What Vitamins Should I Take? Secrets Doctors Tell Their Friends

When physicians have heart-to-heart chats with their pals, their advice often differs from the medical standard.


Also in Reader's Digest Magazine August 2013

By Richard Laliberte from Reader's Digest Magazine | August 2013

“Fiber supplements may help, but they’re not a license to skip veggies.”

In an ideal world, everyone would get their share of fiber from huge, crunchy salads and snacks of fresh fruit. But Joanne Slavin, PhD, RD, who has studied fiber and was on the committee that researched the 2010 federal Dietary Guidelines for Americans, knows that’s not going to happen.

Most people get only about half the recommended intake of at least 25 grams of fiber a day, a bigger shortfall than with most nutrients, says Slavin, a professor in the University of Minnesota’s Department of Food Science and Nutrition, in St. Paul. That’s why she recommends some friends take supplements to help make up the difference. “You still need to eat

fiber-rich foods like fruits, vegetables, whole grains, and legumes,” Slavin says. “But if you can’t swap these for what you normally eat, a supplement can help you get what you need.”

Fiber—plant substances that the body doesn’t easily digest—lingers in the GI tract, where it nourishes good bacteria and slows digestion. It may lower the risk of heart disease and stroke, hypertension, obesity, and some cancers. Although much of what’s known about fiber’s healthimpact comes from studies of overall dietary patterns, clinical studies based on isolated fiber like that found in supplements also reported important benefits, like lowering cholesterol.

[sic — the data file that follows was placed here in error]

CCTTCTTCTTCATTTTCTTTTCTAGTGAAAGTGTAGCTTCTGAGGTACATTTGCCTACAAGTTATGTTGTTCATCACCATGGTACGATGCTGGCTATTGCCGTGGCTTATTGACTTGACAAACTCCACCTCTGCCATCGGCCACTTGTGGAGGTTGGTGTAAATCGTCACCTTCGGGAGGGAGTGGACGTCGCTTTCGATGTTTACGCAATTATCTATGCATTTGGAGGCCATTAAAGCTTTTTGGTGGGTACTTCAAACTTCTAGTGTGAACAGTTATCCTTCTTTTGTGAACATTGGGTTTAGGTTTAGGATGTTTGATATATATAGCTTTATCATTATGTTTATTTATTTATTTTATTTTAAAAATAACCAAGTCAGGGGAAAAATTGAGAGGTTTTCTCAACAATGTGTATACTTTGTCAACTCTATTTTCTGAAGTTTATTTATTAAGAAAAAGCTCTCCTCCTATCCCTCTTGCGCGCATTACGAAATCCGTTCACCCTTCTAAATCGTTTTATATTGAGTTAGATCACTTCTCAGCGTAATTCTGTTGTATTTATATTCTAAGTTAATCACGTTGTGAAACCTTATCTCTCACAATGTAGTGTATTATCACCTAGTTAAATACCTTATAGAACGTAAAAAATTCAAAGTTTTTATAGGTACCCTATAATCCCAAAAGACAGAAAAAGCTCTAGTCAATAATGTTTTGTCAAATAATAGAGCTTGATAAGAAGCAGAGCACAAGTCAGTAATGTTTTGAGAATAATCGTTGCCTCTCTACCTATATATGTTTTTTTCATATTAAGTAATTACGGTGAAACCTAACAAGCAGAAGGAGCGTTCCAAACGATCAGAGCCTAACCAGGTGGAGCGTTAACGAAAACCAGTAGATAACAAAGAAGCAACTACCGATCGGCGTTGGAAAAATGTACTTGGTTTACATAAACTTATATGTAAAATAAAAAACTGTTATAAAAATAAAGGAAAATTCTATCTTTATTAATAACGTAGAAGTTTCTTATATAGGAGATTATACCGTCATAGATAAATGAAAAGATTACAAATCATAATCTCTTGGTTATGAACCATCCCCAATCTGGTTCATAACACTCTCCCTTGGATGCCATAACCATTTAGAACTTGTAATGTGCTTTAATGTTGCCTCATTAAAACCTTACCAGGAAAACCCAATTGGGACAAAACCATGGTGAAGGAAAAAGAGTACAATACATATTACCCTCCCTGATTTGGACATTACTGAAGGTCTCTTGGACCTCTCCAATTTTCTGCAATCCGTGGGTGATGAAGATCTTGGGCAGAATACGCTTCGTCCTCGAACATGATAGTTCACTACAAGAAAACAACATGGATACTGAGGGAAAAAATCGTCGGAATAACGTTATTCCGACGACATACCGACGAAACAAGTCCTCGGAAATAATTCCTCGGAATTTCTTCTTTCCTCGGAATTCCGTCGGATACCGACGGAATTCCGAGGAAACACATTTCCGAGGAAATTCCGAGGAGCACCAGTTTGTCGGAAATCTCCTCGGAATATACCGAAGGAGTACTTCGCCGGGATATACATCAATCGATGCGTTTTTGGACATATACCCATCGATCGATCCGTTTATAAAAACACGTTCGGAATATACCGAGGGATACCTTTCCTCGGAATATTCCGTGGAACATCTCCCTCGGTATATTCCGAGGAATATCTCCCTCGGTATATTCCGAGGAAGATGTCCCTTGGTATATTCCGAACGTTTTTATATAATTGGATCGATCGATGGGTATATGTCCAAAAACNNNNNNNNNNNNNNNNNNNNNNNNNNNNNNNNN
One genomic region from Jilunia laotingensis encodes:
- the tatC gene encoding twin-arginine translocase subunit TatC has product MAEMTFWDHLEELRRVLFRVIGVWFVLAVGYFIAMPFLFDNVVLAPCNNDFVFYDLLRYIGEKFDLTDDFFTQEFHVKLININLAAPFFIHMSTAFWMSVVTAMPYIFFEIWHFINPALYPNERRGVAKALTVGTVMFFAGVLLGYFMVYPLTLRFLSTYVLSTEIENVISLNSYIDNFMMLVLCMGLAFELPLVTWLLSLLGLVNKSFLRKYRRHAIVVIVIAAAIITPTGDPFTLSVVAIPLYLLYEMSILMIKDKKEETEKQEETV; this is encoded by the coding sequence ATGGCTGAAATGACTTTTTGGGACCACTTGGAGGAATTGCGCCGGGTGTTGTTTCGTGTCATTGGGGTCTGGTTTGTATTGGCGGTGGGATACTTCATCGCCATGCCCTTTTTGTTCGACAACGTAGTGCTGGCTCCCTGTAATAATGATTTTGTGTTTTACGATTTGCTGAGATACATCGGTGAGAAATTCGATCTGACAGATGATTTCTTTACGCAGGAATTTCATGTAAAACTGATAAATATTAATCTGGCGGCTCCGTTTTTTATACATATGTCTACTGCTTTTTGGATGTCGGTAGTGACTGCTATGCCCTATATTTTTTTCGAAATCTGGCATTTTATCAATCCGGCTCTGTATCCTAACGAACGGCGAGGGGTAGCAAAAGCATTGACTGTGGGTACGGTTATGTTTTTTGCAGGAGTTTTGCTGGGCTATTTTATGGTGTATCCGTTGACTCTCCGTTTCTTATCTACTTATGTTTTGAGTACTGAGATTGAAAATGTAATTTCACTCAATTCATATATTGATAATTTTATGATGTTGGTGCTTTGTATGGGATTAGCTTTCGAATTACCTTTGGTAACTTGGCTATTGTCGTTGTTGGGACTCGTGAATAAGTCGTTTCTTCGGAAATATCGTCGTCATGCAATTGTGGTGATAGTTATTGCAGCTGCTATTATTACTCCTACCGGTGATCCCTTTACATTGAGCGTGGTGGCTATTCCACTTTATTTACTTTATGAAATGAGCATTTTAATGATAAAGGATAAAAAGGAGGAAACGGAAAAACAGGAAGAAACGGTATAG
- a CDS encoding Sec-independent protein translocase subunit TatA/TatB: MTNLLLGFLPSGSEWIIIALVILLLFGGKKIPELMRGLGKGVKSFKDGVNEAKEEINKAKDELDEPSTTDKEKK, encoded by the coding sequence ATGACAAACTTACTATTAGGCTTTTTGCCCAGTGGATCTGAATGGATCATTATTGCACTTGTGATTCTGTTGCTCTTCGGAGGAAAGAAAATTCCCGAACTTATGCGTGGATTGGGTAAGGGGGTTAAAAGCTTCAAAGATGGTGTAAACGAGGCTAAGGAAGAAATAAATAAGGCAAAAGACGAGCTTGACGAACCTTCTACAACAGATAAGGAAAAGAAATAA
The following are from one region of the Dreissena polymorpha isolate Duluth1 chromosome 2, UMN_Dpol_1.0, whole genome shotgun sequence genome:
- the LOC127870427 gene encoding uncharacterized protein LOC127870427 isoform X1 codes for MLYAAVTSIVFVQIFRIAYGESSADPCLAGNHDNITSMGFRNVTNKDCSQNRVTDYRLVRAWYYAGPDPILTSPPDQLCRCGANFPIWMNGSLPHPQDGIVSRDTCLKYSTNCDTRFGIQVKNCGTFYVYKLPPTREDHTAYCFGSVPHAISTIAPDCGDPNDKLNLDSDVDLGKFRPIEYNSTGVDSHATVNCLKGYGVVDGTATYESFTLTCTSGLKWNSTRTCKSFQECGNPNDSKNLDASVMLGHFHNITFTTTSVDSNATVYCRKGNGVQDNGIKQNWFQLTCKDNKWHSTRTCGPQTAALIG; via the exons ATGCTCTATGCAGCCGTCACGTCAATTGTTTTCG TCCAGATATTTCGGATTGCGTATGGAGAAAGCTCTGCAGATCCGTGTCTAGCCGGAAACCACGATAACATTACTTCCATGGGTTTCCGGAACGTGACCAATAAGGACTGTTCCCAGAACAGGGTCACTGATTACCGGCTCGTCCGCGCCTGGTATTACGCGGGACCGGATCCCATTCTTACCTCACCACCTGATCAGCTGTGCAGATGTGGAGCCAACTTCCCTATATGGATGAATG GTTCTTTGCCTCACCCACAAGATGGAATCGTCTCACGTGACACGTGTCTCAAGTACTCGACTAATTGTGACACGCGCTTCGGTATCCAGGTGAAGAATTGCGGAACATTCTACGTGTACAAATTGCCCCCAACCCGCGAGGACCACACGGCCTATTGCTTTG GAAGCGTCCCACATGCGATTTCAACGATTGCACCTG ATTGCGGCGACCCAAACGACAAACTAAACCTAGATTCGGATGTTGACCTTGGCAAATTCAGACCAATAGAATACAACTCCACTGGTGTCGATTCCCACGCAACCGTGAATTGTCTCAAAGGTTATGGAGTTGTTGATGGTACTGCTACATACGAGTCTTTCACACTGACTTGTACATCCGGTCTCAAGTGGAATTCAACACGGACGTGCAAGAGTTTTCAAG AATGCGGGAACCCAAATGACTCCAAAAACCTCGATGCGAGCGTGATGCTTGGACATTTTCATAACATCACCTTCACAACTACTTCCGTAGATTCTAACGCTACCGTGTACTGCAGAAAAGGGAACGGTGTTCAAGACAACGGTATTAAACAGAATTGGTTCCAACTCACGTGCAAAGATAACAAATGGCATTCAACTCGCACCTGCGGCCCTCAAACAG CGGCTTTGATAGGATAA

“Not all dietary fibers are alike,” Slavin says. For example, studies suggest that psyllium (used in liquid supplements like Metamucil) and wheat bran are effective at promoting regularity; inulin can increase healthy bacteria in the gut; and oat bran and barley bran have been shown to lower cholesterol.

So should you take a supplement?

First try to boost fiber intake by tweaking your diet. If you still fall short, take 3 grams of fiber once a day to start (to avoid gas and bloating). If you tolerate the change after three days, increase to 3 grams three times a day. Check with your doctor if you have diabetes or take certain drugs, since fiber can lower blood sugar and reduce absorption of some meds.

Next: Should you think twice about vitamin A & E?

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